1. Complaints about headaches or stomachaches
This is the easiest way for kids to justify not going to school, says Megan O’Laughlin, a licensed independent clinical social worker in Seattle who counsels troubled teens and families. The symptoms could be real (caused by anxiety or injury) or just an excuse to avoid a potential encounter. According to the 2011 Indicators of School Crime and Safety, a joint publication by the U.S. Depts. of Justice and Education, five percent of students ages 12 through 18 reported missing a school activity or staying home because they feared being harmed by another student.
Parents should rule out legitimate medical concerns, especially if the complaints continue or if the child seems to be experiencing real pain. A trip to the doctor, O’Laughlin says, might have an added benefit: Kids who are too embarrassed to talk about bullying with their parents are sometimes willing to talk it out with a doctor.

2. Unexplainable injuries, from others or self
O'Laughlin says kids are “pretty creative” when it comes to inflicting pain, recalling an incident in which a child swung a backpack full of books at another while passing in the hall. She advises parents to look for bruises, cuts or scratches that aren’t consistent with sports or physical activity. The School Crime and Safety report says 28 percent of American adolescents were bullied in 2009. Of those, almost one-tenth said they were pushed, shoved, tripped or spit on.
Parents should also look for signs of self-harm. A 2012 study from King's College in London, published in the British Medical Journal, found that bullied children engaged in more self-destructive behavior than children who were not bullied: cutting arms, pulling out clumps of hair, head-banging walls and attempting suicide. The same study said self-harm was higher among children with complicating factors, such as family history of attempted suicide, mental health issues or physical abuse.

3. Changes in attitude, behavior and achievement at school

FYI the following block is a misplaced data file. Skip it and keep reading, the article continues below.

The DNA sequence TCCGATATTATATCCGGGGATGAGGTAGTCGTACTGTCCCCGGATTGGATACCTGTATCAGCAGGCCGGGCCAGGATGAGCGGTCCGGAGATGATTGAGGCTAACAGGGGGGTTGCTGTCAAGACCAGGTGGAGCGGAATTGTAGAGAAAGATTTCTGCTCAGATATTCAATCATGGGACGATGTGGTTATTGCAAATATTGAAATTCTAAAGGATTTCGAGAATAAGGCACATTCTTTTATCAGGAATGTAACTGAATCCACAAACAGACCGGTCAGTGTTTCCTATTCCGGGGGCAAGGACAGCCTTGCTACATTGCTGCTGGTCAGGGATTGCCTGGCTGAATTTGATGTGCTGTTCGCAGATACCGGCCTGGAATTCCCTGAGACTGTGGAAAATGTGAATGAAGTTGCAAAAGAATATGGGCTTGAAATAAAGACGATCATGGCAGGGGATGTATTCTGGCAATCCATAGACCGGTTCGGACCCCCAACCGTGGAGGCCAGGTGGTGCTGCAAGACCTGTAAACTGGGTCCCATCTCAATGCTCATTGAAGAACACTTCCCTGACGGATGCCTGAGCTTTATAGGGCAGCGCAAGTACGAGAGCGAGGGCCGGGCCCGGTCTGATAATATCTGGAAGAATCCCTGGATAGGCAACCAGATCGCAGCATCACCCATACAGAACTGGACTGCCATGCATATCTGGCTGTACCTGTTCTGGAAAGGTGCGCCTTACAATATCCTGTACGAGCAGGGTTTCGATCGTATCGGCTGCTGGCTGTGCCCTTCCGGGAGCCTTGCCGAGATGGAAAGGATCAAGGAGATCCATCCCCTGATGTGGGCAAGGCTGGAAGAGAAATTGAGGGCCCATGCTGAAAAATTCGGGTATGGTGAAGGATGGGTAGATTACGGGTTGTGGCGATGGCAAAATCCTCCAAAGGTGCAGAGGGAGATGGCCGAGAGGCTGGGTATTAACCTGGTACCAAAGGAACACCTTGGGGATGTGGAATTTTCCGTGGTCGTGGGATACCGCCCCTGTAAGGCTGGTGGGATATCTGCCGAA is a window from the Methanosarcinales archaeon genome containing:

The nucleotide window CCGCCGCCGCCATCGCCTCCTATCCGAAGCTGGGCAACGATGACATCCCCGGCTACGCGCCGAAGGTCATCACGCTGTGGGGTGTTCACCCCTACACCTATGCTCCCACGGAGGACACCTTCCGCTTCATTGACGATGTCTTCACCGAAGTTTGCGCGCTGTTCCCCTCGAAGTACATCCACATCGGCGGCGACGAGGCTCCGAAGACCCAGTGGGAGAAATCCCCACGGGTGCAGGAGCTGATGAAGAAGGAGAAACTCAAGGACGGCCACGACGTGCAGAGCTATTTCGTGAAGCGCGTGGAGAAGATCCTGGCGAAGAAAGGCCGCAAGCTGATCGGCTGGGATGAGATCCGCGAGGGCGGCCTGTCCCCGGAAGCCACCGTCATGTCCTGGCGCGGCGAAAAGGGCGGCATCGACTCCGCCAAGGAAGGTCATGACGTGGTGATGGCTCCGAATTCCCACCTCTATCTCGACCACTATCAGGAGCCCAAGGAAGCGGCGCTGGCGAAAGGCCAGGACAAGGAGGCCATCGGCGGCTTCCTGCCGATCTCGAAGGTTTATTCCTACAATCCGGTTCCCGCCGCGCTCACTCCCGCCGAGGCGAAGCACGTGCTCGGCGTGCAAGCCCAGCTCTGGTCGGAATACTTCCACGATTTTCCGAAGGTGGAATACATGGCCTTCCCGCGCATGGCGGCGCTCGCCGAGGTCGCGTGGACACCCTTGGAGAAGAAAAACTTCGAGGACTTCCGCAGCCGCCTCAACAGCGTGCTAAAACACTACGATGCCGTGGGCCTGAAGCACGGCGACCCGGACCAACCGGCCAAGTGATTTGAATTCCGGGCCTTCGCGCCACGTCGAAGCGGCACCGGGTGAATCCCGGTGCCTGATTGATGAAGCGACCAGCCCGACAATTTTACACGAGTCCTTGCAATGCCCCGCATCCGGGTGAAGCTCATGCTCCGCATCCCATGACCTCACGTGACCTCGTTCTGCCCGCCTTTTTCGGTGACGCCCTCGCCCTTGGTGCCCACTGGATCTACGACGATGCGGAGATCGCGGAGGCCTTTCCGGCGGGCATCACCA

Illogical or sudden changes related to school -- such as skipping classes, missing the bus and asking for a ride instead, walking a different route or losing interest in grades -- might be another sign. A 2010 UCLA study that appeared in the Journal of Early Adolescence asked 2,300 middle schoolers if they'd been bullied, using a 4 point scale of increasing intensity. Researchers found that a 1 point increase on that scale could result in a drastic 1.5 point decrease in GPA in one academic subject.
Natalie Stone, a middle school counselor in Moscow, Idaho, also advises parents to see if kids are meeting “typical developmental milestones” at school. For example, she says, “If everyone around them is getting their (driving) learner’s permit and your kid has no interest; if your kid doesn’t want to go to dances; if your kid is backpedaling and it’s out of character, it could be a symptom of bullying.”

4. Lost or damaged property
Lost valuables such as electronics, toys, jewelry, food and money could be associated with bullying, even though the intentional destruction of property, according to the School Crime and Safety report, is actually the least common form of bullying, behind name-calling, spreading rumors, physical harm, threats and exclusion from social activities.
But it still happens. While teens often misplace their things, the telling clue for a parent worried concerned about a potential bullying situation, O'Laughlin says, might be if the child doesn’t not know where it went, or tries to avoid talking about it. On the front lines, though, Stone thinks cases of outright theft and destruction seem to be decreasing. “It’s easier to say, so and so stole my iPhone. It’s a more traceable thing. The police can get involved,” she says. “Stealing is considered wrong. But being mean to someone is not.”

5. Changes with friends and social circles
Watch out if your child suddenly changes social circles, stops being invited to things, or seems withdrawn from friends they used to be close with. Bullying is often about isolating the victim. And some bullies are likely to attack relationships. “There might be a ringleader and certain social activities are being affected,” O’Laughlin says. But it’s tricky to tell, she cautions. Kids can be bullied and still have friends, and many adolescents experiment with new roles and relationships. Stone, the middle school counselor, says parents who suspect something need to “have their antennae up and pay attention to their kid’s mood when they come from a certain kid’s house or a certain activity.”
One other thing parents might look out for is if other adults in the same school, class or program are talking about bullying. It might signal a lack of supervision or a bully who is getting away with something.